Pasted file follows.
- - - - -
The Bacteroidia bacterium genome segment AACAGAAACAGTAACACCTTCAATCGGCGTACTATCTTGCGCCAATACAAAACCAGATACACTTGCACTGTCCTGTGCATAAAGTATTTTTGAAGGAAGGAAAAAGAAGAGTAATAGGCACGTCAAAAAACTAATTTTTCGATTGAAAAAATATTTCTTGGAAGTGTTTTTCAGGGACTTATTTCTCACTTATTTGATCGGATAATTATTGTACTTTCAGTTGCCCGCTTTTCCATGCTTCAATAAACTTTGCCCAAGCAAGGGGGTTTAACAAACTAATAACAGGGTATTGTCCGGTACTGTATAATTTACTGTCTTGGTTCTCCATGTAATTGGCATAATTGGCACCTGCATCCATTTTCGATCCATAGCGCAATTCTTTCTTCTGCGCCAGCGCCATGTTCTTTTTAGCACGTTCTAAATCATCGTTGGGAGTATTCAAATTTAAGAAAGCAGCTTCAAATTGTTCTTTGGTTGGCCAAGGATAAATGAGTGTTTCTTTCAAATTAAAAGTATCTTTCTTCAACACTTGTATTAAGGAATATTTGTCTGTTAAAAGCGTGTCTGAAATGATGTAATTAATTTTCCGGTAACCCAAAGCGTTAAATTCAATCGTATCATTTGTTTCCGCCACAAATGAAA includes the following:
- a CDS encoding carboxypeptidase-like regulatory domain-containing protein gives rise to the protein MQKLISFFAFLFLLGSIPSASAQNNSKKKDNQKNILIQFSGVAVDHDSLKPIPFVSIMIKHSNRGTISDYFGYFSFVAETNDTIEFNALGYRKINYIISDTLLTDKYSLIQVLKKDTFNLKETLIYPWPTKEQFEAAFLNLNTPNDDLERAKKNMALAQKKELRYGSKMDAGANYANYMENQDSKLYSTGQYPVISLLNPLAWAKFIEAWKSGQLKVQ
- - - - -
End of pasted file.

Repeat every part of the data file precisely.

The Bacteroidia bacterium genome segment AACAGAAACAGTAACACCTTCAATCGGCGTACTATCTTGCGCCAATACAAAACCAGATACACTTGCACTGTCCTGTGCATAAAGTATTTTTGAAGGAAGGAAAAAGAAGAGTAATAGGCACGTCAAAAAACTAATTTTTCGATTGAAAAAATATTTCTTGGAAGTGTTTTTCAGGGACTTATTTCTCACTTATTTGATCGGATAATTATTGTACTTTCAGTTGCCCGCTTTTCCATGCTTCAATAAACTTTGCCCAAGCAAGGGGGTTTAACAAACTAATAACAGGGTATTGTCCGGTACTGTATAATTTACTGTCTTGGTTCTCCATGTAATTGGCATAATTGGCACCTGCATCCATTTTCGATCCATAGCGCAATTCTTTCTTCTGCGCCAGCGCCATGTTCTTTTTAGCACGTTCTAAATCATCGTTGGGAGTATTCAAATTTAAGAAAGCAGCTTCAAATTGTTCTTTGGTTGGCCAAGGATAAATGAGTGTTTCTTTCAAATTAAAAGTATCTTTCTTCAACACTTGTATTAAGGAATATTTGTCTGTTAAAAGCGTGTCTGAAATGATGTAATTAATTTTCCGGTAACCCAAAGCGTTAAATTCAATCGTATCATTTGTTTCCGCCACAAATGAAA includes the following:
- a CDS encoding carboxypeptidase-like regulatory domain-containing protein gives rise to the protein MQKLISFFAFLFLLGSIPSASAQNNSKKKDNQKNILIQFSGVAVDHDSLKPIPFVSIMIKHSNRGTISDYFGYFSFVAETNDTIEFNALGYRKINYIISDTLLTDKYSLIQVLKKDTFNLKETLIYPWPTKEQFEAAFLNLNTPNDDLERAKKNMALAQKKELRYGSKMDAGANYANYMENQDSKLYSTGQYPVISLLNPLAWAKFIEAWKSGQLKVQ